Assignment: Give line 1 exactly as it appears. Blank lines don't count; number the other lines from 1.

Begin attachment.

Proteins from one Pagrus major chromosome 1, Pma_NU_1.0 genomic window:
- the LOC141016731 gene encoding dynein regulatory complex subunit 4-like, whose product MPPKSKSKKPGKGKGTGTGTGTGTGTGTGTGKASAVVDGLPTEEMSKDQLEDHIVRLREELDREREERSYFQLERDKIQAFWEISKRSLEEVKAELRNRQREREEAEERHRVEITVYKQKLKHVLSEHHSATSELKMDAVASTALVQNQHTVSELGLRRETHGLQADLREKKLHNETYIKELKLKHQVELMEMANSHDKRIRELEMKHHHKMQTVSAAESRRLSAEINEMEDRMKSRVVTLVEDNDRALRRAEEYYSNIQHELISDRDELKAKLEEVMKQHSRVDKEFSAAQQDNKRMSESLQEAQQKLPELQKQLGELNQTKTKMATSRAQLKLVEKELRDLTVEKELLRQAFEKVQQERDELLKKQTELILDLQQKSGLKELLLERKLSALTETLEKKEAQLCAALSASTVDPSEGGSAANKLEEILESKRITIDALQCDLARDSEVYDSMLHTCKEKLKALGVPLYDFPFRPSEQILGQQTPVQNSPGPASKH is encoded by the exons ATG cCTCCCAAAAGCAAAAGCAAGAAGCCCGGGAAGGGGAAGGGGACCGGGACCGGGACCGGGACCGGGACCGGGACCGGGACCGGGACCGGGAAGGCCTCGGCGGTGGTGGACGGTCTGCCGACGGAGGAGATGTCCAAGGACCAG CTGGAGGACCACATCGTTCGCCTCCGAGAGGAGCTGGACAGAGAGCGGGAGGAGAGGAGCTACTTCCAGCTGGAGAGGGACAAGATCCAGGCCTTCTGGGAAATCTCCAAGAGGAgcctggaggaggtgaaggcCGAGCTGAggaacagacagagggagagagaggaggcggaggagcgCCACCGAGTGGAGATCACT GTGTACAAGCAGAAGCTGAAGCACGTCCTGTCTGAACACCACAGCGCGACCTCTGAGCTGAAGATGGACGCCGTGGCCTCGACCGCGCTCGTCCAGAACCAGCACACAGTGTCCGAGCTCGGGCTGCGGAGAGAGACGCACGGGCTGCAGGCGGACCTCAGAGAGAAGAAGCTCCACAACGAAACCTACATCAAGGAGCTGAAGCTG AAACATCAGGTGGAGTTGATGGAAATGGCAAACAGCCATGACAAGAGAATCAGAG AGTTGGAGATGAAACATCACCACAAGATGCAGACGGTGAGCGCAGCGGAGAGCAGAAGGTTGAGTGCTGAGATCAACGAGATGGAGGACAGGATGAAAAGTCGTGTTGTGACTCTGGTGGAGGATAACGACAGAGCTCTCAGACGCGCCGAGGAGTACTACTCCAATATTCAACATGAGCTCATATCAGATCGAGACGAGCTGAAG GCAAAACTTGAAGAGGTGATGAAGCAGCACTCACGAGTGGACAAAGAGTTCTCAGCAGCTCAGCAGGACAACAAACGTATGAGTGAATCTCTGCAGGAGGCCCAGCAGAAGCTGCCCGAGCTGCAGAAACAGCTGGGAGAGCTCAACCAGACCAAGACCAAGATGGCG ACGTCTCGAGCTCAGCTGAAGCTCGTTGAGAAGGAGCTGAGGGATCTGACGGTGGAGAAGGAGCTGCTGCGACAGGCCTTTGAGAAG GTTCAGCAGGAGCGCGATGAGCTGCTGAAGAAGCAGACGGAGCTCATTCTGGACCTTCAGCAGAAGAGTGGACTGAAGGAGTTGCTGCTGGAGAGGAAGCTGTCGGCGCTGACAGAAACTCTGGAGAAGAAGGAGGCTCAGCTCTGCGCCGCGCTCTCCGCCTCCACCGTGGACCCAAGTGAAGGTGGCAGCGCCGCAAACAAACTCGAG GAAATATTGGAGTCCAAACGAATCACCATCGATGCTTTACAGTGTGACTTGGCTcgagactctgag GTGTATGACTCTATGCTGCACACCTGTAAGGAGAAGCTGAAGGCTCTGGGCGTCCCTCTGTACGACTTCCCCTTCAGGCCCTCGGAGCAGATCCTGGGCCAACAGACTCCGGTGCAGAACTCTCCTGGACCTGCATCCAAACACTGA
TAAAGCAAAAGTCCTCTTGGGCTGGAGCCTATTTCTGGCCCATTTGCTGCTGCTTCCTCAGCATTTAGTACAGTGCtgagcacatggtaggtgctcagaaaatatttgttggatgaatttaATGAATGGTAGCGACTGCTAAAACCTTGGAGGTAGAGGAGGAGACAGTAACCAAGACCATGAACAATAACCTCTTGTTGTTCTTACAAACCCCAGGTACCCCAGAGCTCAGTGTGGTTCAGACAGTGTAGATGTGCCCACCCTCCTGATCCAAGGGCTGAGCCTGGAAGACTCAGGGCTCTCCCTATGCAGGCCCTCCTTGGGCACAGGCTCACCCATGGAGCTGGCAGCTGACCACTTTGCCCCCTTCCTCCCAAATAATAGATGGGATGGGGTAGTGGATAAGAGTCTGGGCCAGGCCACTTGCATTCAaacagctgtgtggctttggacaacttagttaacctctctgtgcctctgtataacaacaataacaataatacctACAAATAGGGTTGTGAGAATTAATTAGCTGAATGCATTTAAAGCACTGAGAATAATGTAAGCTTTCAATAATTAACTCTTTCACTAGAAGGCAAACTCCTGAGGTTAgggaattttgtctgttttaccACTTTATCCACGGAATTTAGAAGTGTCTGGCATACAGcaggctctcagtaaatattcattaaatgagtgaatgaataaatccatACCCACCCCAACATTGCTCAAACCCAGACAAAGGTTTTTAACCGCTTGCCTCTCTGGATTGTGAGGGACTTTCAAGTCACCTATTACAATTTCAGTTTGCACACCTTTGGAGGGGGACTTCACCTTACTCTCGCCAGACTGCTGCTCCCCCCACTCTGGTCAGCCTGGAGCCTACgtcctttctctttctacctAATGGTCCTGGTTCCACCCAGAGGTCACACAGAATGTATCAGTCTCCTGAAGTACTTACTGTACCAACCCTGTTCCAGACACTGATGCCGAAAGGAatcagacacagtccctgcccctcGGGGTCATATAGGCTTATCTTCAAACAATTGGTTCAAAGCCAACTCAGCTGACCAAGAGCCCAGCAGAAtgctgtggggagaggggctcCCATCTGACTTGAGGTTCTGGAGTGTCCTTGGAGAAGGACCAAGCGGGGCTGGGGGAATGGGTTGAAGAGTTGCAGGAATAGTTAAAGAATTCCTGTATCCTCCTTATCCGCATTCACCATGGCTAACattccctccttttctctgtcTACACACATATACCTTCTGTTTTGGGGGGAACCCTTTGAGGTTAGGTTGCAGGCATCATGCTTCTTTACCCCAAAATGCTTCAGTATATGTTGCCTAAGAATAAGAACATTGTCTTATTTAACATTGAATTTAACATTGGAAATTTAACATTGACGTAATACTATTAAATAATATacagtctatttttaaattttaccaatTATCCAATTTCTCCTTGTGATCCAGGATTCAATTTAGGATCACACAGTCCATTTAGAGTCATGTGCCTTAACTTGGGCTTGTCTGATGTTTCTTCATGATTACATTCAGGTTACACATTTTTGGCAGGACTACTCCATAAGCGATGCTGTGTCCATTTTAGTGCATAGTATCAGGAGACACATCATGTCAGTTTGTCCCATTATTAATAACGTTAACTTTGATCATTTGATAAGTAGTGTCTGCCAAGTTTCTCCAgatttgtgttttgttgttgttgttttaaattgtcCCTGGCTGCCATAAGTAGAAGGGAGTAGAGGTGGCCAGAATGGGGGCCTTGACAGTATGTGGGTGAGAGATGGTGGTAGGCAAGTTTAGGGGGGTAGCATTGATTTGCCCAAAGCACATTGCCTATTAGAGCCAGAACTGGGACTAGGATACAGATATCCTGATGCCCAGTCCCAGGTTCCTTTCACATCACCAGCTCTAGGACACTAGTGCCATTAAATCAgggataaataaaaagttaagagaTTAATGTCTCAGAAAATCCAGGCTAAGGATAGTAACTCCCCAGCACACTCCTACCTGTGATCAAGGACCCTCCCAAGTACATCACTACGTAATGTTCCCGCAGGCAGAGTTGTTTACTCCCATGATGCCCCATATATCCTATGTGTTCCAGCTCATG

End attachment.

Proteins from one Pagrus major chromosome 1, Pma_NU_1.0 genomic window: